Technical – The day we left London we ‘bricked’ my iphone and it no longer even booted up. Since I’m a travel blogger I rely on my smart phone for staying connected while traveling. We had to try to get it repaired along the way and ultimately I had to buy a new one while in Germany!
Administrivia – We didn’t have the right paperwork for our car’s title which is a big issue when crossing borders in this part of the world. We were able to forge a copy of our title while in Kiev and we’d hold our breath through every border crossing hoping they didn’t realize it was a copy and not the real thing. Sometimes it worked, sometimes it didn’t.
Other Teams – A team we had been caravanning with were out at a nightclub in Russia when someone drugged their drinks. They were taken out in the forest outside of town and robbed. Even after the incident – they kept going and made it to the finish.
In Aktobe Kazakhstan while stopped at a stoplight we were lost as usual trying to read maps and make guesses on which way to turn. A man pulled up next to us in an old, white car and beeped. We all looked and he started to try to speak to us; he simply said “Tourist?” We said yes, and then he gave us a little heart shaped key chain and drove off. It was an odd encounter, but we attached that key chain to the headrest of one of the seats, and after that moment our luck started to change. When we turned in the car for the auction in Ulaanbaatar, the key chain was still there. Despite that fact the many children were asking for it, we always kept it for good luck.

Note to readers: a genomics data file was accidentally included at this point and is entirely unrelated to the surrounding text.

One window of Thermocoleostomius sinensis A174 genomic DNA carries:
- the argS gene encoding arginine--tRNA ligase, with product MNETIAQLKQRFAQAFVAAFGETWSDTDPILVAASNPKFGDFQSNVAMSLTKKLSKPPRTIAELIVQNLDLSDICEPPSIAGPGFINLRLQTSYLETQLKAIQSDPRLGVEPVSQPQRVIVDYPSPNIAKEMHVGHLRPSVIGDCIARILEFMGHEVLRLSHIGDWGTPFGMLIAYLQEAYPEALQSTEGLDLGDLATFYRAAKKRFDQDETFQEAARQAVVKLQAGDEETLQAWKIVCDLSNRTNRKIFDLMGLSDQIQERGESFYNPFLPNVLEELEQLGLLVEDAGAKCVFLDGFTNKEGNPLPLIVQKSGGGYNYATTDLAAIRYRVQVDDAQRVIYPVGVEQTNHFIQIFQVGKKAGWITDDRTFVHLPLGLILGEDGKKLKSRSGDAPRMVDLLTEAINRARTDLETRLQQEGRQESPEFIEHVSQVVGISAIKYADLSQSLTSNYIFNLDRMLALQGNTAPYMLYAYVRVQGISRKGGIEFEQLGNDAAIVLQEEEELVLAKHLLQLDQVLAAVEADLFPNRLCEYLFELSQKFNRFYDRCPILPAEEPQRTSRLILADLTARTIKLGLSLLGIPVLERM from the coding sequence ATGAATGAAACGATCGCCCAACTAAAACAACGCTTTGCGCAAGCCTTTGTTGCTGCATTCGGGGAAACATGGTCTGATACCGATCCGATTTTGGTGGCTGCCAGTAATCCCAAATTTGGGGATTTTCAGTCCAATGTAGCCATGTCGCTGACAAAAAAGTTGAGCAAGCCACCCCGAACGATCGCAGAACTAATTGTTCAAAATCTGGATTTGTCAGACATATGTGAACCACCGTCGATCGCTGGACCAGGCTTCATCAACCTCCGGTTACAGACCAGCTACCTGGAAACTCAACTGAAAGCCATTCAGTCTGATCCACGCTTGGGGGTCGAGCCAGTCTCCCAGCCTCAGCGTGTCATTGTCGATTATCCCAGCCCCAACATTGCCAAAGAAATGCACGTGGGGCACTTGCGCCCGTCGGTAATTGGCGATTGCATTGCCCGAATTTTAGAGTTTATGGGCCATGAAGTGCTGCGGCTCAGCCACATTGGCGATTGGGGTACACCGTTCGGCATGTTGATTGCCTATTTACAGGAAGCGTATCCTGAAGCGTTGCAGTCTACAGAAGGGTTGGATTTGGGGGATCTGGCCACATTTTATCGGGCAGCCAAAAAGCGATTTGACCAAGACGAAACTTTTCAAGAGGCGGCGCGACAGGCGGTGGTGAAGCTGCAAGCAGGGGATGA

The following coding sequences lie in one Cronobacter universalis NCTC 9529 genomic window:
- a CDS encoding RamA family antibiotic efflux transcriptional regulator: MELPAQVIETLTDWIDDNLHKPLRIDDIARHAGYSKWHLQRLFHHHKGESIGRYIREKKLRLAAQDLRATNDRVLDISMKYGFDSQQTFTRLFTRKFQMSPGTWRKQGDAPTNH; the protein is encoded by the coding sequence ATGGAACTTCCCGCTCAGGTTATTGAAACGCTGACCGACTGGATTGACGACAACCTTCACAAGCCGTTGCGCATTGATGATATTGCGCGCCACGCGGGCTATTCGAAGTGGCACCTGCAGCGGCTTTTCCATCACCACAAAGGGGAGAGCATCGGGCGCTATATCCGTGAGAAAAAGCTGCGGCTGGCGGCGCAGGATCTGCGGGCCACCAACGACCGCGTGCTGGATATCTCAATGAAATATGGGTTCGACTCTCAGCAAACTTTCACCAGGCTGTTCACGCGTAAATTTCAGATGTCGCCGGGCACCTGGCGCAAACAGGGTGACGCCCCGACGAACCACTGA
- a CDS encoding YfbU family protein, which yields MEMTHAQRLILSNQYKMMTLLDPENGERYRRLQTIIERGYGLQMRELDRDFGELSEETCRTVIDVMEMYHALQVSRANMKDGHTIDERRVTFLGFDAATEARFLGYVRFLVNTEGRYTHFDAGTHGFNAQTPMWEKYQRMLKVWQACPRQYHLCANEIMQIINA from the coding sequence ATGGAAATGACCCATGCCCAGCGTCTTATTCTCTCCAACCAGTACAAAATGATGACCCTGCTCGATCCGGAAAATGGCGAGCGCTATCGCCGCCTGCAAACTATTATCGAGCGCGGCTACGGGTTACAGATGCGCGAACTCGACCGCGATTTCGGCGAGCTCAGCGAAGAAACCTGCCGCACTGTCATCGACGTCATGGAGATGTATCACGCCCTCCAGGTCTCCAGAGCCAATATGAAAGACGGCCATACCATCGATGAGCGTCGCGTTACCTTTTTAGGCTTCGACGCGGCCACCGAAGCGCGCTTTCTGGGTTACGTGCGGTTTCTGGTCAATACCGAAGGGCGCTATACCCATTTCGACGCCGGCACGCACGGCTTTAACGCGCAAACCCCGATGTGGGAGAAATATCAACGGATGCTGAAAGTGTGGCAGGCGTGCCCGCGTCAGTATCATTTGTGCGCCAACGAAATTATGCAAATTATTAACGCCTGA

Once we arrived in Mongolia, everyone wanted to buy our car; our beat up, dirty, sticker-filled, falling apart car. Locals would stop us at gas stations, accost us at a stop light or ride up to our camp site and try to communicate with us to find out what we were doing there. We’d try to explain through charades that we were driving to Ulaanbaatar for charity, but they’d always ask us if they could buy our car. Some would also ask if they could buy our tents, camping gear, and headlamps too; they wanted to purchase every last bit of stuff we owned. We were like walking billboards to these people who had money, but didn’t have products to buy.
Requisite health dilemma
Nothing major on this front. I think all of us are full time travelers and were pretty used to ingesting foreign bacteria! Our biggest health issue was that early on while in Europe one person had a cold and inevitably we all got the cold since we were stuck in a small space together coughing and sneezing.
Traveling by car in this manner, completely independently, was some of the most challenging travel I’ve done. Every day you are faced with decisions and you have to make decisions based on the unknown (road conditions, language barriers, mechanical issues, where will you next find food). But I was once again taught the lesson that people will always try to help you when you need it. We relied on locals along the whole route; they gave us food, directions, parts, did repairs for us, brought us gifts, and took care of us. The more unknown you have to deal with, the more you have to simply surrender control and rely on others.